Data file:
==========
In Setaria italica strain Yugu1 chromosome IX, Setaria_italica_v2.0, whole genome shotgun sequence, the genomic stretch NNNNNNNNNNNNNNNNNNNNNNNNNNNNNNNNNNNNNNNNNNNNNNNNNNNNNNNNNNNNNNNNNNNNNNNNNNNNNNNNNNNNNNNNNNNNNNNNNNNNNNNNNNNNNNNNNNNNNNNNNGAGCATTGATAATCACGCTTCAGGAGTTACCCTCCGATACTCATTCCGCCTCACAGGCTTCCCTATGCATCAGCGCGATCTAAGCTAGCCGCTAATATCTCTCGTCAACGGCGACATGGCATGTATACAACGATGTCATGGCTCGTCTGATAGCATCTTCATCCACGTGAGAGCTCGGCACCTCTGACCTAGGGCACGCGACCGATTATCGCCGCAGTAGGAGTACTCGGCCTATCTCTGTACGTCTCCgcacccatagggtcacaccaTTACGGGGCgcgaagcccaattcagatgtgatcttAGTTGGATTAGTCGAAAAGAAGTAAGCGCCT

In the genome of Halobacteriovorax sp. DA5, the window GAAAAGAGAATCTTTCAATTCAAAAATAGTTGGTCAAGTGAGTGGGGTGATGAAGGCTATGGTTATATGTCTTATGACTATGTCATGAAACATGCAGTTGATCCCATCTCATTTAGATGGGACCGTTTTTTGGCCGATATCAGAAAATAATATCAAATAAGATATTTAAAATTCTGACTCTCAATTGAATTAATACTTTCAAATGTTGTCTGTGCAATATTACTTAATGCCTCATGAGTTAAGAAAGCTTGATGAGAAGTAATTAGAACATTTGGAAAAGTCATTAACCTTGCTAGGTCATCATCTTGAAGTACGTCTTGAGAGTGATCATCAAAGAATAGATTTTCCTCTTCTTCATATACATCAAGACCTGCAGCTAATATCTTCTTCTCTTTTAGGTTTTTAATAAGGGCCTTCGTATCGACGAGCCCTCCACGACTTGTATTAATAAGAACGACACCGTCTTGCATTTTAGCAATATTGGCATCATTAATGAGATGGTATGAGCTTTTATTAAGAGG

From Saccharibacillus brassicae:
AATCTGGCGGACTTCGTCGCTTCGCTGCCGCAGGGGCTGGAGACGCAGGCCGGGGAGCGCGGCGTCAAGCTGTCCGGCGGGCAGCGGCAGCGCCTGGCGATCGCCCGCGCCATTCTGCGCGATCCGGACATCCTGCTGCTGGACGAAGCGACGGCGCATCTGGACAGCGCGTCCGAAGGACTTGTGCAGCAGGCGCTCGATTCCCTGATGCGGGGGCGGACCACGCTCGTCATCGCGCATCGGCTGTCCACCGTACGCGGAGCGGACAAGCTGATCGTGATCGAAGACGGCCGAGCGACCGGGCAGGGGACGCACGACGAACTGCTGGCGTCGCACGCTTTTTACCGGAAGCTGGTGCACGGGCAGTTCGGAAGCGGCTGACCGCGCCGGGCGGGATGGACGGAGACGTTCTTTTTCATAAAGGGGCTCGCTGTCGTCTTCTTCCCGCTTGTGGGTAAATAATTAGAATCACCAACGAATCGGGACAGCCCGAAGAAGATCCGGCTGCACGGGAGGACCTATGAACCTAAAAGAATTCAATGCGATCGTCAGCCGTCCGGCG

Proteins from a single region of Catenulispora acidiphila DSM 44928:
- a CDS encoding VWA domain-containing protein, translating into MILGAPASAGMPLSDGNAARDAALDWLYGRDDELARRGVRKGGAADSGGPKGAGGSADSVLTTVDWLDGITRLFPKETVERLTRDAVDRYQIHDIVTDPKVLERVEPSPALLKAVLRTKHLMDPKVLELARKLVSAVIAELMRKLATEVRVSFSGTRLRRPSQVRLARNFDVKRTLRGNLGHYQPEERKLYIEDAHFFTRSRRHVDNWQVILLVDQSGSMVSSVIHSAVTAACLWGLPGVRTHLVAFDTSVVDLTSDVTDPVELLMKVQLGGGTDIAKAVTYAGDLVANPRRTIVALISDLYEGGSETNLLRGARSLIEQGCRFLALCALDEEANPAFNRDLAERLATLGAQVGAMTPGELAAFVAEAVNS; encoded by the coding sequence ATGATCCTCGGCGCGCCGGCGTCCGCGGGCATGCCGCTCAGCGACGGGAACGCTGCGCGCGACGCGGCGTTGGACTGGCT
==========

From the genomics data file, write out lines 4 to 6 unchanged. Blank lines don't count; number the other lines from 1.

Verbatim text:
AATCTGGCGGACTTCGTCGCTTCGCTGCCGCAGGGGCTGGAGACGCAGGCCGGGGAGCGCGGCGTCAAGCTGTCCGGCGGGCAGCGGCAGCGCCTGGCGATCGCCCGCGCCATTCTGCGCGATCCGGACATCCTGCTGCTGGACGAAGCGACGGCGCATCTGGACAGCGCGTCCGAAGGACTTGTGCAGCAGGCGCTCGATTCCCTGATGCGGGGGCGGACCACGCTCGTCATCGCGCATCGGCTGTCCACCGTACGCGGAGCGGACAAGCTGATCGTGATCGAAGACGGCCGAGCGACCGGGCAGGGGACGCACGACGAACTGCTGGCGTCGCACGCTTTTTACCGGAAGCTGGTGCACGGGCAGTTCGGAAGCGGCTGACCGCGCCGGGCGGGATGGACGGAGACGTTCTTTTTCATAAAGGGGCTCGCTGTCGTCTTCTTCCCGCTTGTGGGTAAATAATTAGAATCACCAACGAATCGGGACAGCCCGAAGAAGATCCGGCTGCACGGGAGGACCTATGAACCTAAAAGAATTCAATGCGATCGTCAGCCGTCCGGCG

Proteins from a single region of Catenulispora acidiphila DSM 44928:
- a CDS encoding VWA domain-containing protein, translating into MILGAPASAGMPLSDGNAARDAALDWLYGRDDELARRGVRKGGAADSGGPKGAGGSADSVLTTVDWLDGITRLFPKETVERLTRDAVDRYQIHDIVTDPKVLERVEPSPALLKAVLRTKHLMDPKVLELARKLVSAVIAELMRKLATEVRVSFSGTRLRRPSQVRLARNFDVKRTLRGNLGHYQPEERKLYIEDAHFFTRSRRHVDNWQVILLVDQSGSMVSSVIHSAVTAACLWGLPGVRTHLVAFDTSVVDLTSDVTDPVELLMKVQLGGGTDIAKAVTYAGDLVANPRRTIVALISDLYEGGSETNLLRGARSLIEQGCRFLALCALDEEANPAFNRDLAERLATLGAQVGAMTPGELAAFVAEAVNS; encoded by the coding sequence ATGATCCTCGGCGCGCCGGCGTCCGCGGGCATGCCGCTCAGCGACGGGAACGCTGCGCGCGACGCGGCGTTGGACTGGCT